The Northern Powerhouse: everyone’s talking about it, but no one’s quite sure what it is, or where it is, for that matter.
Is it Manchester, where the phrase was first aired? Or all the northern cities, mapped out in a network, like atoms in a sheet of graphene? And what about the greenish bits in between: are the countryside and smaller towns simply blank space, to be passed through at high speed?
Today, the shape of it became a little clearer when the National Infrastructure Commission (NIC) published its advice on how to improve the region’s transport connectivity. The headline recommendation – kick-starting HS3 – was unsurprising, coming from a commission whose chair, one of the UK’s premier train geeks, was the driving force behind HS2.
Taking a strategic approach to infrastructure planning is a welcome step. Last year, we identified a gap in strategic planning, and in public engagement, between the national and local levels. The regional scale makes sense for infrastructure planning, and the Transport for the North initiative from the six northern city regions appears to be dovetailing smoothly with the NIC’s activities.
But two crucial Northern Powerhouse questions remain unanswered.
Will people get any say?
The first is whether and how people who live in the north will get a say in the region’s future. The NIC is an exercise in top down expertise: there’s been plenty of clever analysis, but no opportunity so far for the public to participate in strategic, place-based discussions about the different ways in which their needs could be met, where infrastructure should go, and the trade-offs involved.
It’s questionable to what extent government decision making is truly grounded in the region, given that 97 per cent of the senior civil servants in the ‘Northern Powerhouse’ department work in London, while BIS’s Sheffield office is closing, with staff retreating to the capital.
What will power it?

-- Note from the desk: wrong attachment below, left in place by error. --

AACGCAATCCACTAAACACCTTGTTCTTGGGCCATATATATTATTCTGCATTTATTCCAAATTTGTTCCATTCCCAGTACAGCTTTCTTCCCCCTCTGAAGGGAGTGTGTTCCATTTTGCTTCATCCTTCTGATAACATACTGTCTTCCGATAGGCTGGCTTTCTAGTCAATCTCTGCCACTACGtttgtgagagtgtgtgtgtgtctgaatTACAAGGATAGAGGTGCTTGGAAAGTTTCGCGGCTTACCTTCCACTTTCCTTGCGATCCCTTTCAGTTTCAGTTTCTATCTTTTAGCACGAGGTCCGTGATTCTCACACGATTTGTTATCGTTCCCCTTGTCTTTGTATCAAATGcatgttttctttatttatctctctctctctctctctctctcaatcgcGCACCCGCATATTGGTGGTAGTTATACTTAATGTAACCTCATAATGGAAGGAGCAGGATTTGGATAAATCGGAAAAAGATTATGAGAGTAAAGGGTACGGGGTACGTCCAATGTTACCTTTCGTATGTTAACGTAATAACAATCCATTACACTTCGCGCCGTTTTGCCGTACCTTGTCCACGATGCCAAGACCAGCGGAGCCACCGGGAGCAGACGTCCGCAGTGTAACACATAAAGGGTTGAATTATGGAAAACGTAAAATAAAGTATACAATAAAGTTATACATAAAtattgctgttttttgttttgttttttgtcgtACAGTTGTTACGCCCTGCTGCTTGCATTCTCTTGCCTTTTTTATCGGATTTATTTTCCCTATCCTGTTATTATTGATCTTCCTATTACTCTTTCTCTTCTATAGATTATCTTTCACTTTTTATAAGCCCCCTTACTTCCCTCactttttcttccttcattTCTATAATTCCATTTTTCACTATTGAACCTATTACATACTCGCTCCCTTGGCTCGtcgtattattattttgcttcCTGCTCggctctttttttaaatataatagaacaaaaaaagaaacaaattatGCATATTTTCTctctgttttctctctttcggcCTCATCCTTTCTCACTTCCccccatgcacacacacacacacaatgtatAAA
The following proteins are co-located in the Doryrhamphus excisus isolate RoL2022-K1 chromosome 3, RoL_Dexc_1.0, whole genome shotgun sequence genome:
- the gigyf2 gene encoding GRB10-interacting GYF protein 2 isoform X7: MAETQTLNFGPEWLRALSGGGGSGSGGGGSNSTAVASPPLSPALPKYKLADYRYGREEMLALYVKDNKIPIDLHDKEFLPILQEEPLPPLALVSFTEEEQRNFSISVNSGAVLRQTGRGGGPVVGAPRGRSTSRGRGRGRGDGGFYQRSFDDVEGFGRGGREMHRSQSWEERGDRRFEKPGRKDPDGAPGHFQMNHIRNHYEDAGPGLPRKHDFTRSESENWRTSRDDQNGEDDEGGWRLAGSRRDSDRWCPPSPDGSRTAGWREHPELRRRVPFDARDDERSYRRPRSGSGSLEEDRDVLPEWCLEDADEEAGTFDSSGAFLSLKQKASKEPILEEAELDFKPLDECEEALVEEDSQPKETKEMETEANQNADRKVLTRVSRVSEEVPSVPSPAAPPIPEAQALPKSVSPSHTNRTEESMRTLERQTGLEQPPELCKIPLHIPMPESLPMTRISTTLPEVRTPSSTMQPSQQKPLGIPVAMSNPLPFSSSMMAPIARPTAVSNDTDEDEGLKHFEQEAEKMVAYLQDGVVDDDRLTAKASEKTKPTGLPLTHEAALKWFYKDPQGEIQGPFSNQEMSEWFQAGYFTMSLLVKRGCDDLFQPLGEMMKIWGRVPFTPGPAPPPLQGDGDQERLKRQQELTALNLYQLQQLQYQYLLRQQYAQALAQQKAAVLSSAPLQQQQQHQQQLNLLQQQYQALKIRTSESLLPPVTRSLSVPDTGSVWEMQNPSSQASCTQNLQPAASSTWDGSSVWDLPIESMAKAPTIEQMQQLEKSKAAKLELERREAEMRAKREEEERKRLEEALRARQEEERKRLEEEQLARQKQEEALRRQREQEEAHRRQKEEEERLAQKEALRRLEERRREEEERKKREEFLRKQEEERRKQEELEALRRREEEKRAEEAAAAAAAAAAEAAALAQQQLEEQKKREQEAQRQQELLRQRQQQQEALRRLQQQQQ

The second question is about energy. What’s actually going to power this Northern Powerhouse? Most of the headlines relating to energy in the north have been about (residents’ resistance to) fracking, which has been a case study, incidentally, in how not to engage the public in infrastructure planning, with the government’s heavy handed tactics running directly counter to the spirit of devolution.
But, since this winter’s floods, many northern communities have become unhappily familiar with what a climate changed world will look like. Last week, 90 organisations from across northern England signed a declaration calling for the chancellor to back clean energy for the north. They point out,
“The North is already designing, building and exporting the new low carbon products and services that the whole world wants and has committed to buy, from wind turbines to electric vehicles. Renewable energy, efficient homes and workplaces, and smart technologies will all support local jobs and businesses. And they enable communities to shape their own energy futures, as towns and villages across the North have done since Baywind in Cumbria, which was the UK’s first ever renewable energy co-operative.”
The signatories, which include the Greater Manchester Combined Authority, business groups, community and nature conservation organisations, conclude:
“The future we want is one with clean air, healthy people and resilient communities … The UK government should be celebrating clean energy as core to its economic plan. To cherish what we love about our region and reassert our place in the forefront of the world’s economy, we ask the chancellor to back clean energy for the North.”
Whatever comes of the Northern Powerhouse, there’s a window of opportunity this year to grant the wish of the people and ensure it has clean energy at its heart.